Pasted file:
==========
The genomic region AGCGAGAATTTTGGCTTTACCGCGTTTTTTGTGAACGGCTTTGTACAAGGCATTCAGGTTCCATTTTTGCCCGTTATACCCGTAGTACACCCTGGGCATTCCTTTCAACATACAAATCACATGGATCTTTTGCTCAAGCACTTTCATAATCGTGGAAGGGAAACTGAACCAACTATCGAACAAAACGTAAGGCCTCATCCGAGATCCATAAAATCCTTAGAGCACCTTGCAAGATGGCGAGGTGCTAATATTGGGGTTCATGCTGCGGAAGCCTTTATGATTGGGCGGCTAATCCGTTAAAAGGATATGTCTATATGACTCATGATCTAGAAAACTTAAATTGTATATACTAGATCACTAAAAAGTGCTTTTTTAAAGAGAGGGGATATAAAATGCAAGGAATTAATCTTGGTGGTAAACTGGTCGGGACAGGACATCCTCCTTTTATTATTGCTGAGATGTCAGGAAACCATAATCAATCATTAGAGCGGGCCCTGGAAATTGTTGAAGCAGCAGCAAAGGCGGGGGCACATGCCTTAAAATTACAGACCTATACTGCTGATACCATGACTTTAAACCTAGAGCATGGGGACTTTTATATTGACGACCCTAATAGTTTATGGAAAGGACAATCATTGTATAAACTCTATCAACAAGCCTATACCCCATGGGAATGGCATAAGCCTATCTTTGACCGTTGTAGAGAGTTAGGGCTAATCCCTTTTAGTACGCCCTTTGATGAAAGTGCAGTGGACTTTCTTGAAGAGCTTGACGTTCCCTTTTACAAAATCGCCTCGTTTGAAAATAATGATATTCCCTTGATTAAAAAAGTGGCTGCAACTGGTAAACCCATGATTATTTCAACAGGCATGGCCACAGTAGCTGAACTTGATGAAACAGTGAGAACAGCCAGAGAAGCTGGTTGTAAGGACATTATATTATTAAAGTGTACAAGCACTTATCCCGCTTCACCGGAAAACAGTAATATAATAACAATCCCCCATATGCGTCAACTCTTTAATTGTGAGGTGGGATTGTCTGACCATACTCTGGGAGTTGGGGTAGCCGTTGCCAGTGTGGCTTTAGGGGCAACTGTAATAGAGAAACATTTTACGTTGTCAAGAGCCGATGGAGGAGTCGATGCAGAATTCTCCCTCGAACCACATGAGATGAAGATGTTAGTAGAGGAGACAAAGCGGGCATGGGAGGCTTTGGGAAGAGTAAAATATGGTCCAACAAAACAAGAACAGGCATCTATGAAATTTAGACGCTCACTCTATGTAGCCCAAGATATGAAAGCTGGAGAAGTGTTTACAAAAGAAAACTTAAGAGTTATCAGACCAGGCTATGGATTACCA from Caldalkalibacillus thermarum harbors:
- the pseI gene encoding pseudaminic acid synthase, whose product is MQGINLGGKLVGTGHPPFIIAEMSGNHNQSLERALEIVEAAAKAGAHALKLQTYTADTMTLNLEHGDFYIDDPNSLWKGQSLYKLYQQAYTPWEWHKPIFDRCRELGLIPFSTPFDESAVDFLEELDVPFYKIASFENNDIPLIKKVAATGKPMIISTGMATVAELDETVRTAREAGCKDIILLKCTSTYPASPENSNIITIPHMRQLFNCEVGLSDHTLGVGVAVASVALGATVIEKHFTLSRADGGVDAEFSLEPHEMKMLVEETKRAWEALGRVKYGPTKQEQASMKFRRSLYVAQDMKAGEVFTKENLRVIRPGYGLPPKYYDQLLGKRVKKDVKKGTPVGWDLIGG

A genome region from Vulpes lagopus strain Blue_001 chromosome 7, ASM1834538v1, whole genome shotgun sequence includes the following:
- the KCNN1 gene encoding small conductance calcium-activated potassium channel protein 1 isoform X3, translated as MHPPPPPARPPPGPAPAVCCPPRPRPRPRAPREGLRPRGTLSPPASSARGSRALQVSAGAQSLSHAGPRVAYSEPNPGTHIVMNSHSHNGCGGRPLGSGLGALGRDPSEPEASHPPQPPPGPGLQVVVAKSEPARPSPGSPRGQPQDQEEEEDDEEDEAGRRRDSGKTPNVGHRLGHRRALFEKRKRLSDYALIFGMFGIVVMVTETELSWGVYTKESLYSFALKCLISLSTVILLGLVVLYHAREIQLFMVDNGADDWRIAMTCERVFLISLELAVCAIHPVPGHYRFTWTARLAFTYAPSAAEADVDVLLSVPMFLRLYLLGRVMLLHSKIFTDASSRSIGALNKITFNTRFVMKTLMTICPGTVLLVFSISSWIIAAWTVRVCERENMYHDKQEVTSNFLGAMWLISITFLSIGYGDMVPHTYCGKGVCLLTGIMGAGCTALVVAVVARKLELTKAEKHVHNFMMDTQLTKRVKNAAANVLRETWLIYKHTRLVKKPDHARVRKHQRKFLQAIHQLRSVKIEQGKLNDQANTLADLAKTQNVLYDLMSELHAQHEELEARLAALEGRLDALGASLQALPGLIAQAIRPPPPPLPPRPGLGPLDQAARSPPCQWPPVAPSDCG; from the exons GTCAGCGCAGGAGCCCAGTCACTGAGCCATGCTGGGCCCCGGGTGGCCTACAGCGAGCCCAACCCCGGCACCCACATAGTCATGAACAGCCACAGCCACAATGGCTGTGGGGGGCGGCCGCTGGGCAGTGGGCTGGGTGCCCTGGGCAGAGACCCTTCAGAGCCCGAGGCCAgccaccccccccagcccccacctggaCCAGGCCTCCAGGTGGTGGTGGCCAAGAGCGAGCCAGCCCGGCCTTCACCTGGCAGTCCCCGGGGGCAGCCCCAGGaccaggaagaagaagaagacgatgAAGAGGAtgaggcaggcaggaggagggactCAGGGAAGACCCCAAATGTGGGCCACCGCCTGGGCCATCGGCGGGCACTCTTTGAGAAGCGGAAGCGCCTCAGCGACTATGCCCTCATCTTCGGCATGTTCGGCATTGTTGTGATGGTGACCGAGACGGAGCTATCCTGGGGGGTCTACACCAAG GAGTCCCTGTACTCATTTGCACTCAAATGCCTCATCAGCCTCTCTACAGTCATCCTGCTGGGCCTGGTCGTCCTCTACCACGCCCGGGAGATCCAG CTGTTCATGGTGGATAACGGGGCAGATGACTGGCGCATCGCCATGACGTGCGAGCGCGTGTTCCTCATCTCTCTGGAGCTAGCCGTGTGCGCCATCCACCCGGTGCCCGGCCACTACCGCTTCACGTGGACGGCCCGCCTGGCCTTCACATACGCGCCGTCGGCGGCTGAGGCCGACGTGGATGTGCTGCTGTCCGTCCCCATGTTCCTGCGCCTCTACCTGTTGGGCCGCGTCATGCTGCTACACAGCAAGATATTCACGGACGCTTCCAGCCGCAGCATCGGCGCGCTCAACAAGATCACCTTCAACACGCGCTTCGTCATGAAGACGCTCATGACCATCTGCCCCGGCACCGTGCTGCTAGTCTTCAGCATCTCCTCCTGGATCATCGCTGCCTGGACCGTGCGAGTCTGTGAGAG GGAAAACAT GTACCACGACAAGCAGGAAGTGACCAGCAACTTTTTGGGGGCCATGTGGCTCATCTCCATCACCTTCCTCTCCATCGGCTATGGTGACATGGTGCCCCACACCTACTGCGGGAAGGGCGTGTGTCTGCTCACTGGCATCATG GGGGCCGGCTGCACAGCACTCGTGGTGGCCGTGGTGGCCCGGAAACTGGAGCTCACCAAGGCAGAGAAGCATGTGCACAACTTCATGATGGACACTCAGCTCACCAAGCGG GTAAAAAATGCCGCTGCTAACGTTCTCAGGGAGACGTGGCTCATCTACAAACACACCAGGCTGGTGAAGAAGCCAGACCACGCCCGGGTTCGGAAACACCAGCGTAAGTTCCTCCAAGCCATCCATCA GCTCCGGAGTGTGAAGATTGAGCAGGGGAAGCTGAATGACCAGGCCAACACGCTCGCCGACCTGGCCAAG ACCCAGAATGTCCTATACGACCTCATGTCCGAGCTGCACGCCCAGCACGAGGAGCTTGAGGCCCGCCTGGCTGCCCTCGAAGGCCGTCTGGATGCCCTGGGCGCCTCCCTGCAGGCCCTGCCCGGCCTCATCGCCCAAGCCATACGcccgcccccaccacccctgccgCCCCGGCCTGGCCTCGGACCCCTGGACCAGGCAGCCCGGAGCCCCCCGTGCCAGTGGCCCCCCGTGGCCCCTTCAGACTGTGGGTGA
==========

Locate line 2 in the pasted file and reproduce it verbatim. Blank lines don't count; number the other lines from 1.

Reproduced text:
- the pseI gene encoding pseudaminic acid synthase, whose product is MQGINLGGKLVGTGHPPFIIAEMSGNHNQSLERALEIVEAAAKAGAHALKLQTYTADTMTLNLEHGDFYIDDPNSLWKGQSLYKLYQQAYTPWEWHKPIFDRCRELGLIPFSTPFDESAVDFLEELDVPFYKIASFENNDIPLIKKVAATGKPMIISTGMATVAELDETVRTAREAGCKDIILLKCTSTYPASPENSNIITIPHMRQLFNCEVGLSDHTLGVGVAVASVALGATVIEKHFTLSRADGGVDAEFSLEPHEMKMLVEETKRAWEALGRVKYGPTKQEQASMKFRRSLYVAQDMKAGEVFTKENLRVIRPGYGLPPKYYDQLLGKRVKKDVKKGTPVGWDLIGG